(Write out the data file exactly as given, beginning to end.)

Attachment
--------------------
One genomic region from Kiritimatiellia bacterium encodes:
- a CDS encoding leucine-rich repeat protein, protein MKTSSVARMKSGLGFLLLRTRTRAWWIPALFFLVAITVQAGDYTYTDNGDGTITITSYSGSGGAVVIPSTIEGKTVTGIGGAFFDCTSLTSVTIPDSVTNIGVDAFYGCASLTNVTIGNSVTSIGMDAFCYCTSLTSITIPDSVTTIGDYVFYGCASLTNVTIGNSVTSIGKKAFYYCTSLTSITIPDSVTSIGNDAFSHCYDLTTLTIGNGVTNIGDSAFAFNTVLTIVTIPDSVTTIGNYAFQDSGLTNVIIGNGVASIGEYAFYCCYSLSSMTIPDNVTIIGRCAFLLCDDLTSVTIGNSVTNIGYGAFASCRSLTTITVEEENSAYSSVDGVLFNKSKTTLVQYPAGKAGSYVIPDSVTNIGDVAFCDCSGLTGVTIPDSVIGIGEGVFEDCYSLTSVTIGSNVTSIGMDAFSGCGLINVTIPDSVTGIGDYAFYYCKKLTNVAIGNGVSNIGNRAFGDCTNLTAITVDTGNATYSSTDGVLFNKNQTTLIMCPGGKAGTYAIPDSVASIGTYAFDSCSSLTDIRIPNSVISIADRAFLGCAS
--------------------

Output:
One genomic region from Kiritimatiellia bacterium encodes:
- a CDS encoding leucine-rich repeat protein, protein MKTSSVARMKSGLGFLLLRTRTRAWWIPALFFLVAITVQAGDYTYTDNGDGTITITSYSGSGGAVVIPSTIEGKTVTGIGGAFFDCTSLTSVTIPDSVTNIGVDAFYGCASLTNVTIGNSVTSIGMDAFCYCTSLTSITIPDSVTTIGDYVFYGCASLTNVTIGNSVTSIGKKAFYYCTSLTSITIPDSVTSIGNDAFSHCYDLTTLTIGNGVTNIGDSAFAFNTVLTIVTIPDSVTTIGNYAFQDSGLTNVIIGNGVASIGEYAFYCCYSLSSMTIPDNVTIIGRCAFLLCDDLTSVTIGNSVTNIGYGAFASCRSLTTITVEEENSAYSSVDGVLFNKSKTTLVQYPAGKAGSYVIPDSVTNIGDVAFCDCSGLTGVTIPDSVIGIGEGVFEDCYSLTSVTIGSNVTSIGMDAFSGCGLINVTIPDSVTGIGDYAFYYCKKLTNVAIGNGVSNIGNRAFGDCTNLTAITVDTGNATYSSTDGVLFNKNQTTLIMCPGGKAGTYAIPDSVASIGTYAFDSCSSLTDIRIPNSVISIADRAFLGCAS